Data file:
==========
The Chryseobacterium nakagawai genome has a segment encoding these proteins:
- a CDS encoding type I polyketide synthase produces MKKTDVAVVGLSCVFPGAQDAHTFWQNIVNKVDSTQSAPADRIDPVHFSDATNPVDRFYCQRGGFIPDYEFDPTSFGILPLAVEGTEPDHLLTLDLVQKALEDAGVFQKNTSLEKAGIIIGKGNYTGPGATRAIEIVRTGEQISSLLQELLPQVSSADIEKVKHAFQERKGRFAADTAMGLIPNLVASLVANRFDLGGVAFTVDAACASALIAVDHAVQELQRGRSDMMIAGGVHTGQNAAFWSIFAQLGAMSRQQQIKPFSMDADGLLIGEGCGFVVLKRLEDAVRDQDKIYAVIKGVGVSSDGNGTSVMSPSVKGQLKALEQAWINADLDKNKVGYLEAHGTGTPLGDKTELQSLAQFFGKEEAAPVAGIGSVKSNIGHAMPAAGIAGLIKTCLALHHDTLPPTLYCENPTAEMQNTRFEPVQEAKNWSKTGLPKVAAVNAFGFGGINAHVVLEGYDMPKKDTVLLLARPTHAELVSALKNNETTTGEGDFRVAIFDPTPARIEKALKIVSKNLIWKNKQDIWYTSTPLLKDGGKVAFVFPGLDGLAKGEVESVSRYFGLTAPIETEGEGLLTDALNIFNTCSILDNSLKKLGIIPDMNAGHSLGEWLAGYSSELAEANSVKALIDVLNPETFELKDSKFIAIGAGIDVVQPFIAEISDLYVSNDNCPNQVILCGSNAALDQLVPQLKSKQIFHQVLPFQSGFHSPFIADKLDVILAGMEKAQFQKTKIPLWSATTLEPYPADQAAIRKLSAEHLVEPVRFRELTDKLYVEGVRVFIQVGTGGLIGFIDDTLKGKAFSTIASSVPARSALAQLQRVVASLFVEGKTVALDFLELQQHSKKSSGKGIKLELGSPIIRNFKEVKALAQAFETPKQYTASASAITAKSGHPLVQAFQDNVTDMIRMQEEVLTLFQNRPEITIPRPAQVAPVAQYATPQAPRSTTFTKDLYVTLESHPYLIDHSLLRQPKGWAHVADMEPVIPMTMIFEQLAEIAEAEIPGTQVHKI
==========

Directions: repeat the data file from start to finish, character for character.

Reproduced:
The Chryseobacterium nakagawai genome has a segment encoding these proteins:
- a CDS encoding type I polyketide synthase produces MKKTDVAVVGLSCVFPGAQDAHTFWQNIVNKVDSTQSAPADRIDPVHFSDATNPVDRFYCQRGGFIPDYEFDPTSFGILPLAVEGTEPDHLLTLDLVQKALEDAGVFQKNTSLEKAGIIIGKGNYTGPGATRAIEIVRTGEQISSLLQELLPQVSSADIEKVKHAFQERKGRFAADTAMGLIPNLVASLVANRFDLGGVAFTVDAACASALIAVDHAVQELQRGRSDMMIAGGVHTGQNAAFWSIFAQLGAMSRQQQIKPFSMDADGLLIGEGCGFVVLKRLEDAVRDQDKIYAVIKGVGVSSDGNGTSVMSPSVKGQLKALEQAWINADLDKNKVGYLEAHGTGTPLGDKTELQSLAQFFGKEEAAPVAGIGSVKSNIGHAMPAAGIAGLIKTCLALHHDTLPPTLYCENPTAEMQNTRFEPVQEAKNWSKTGLPKVAAVNAFGFGGINAHVVLEGYDMPKKDTVLLLARPTHAELVSALKNNETTTGEGDFRVAIFDPTPARIEKALKIVSKNLIWKNKQDIWYTSTPLLKDGGKVAFVFPGLDGLAKGEVESVSRYFGLTAPIETEGEGLLTDALNIFNTCSILDNSLKKLGIIPDMNAGHSLGEWLAGYSSELAEANSVKALIDVLNPETFELKDSKFIAIGAGIDVVQPFIAEISDLYVSNDNCPNQVILCGSNAALDQLVPQLKSKQIFHQVLPFQSGFHSPFIADKLDVILAGMEKAQFQKTKIPLWSATTLEPYPADQAAIRKLSAEHLVEPVRFRELTDKLYVEGVRVFIQVGTGGLIGFIDDTLKGKAFSTIASSVPARSALAQLQRVVASLFVEGKTVALDFLELQQHSKKSSGKGIKLELGSPIIRNFKEVKALAQAFETPKQYTASASAITAKSGHPLVQAFQDNVTDMIRMQEEVLTLFQNRPEITIPRPAQVAPVAQYATPQAPRSTTFTKDLYVTLESHPYLIDHSLLRQPKGWAHVADMEPVIPMTMIFEQLAEIAEAEIPGTQVHKI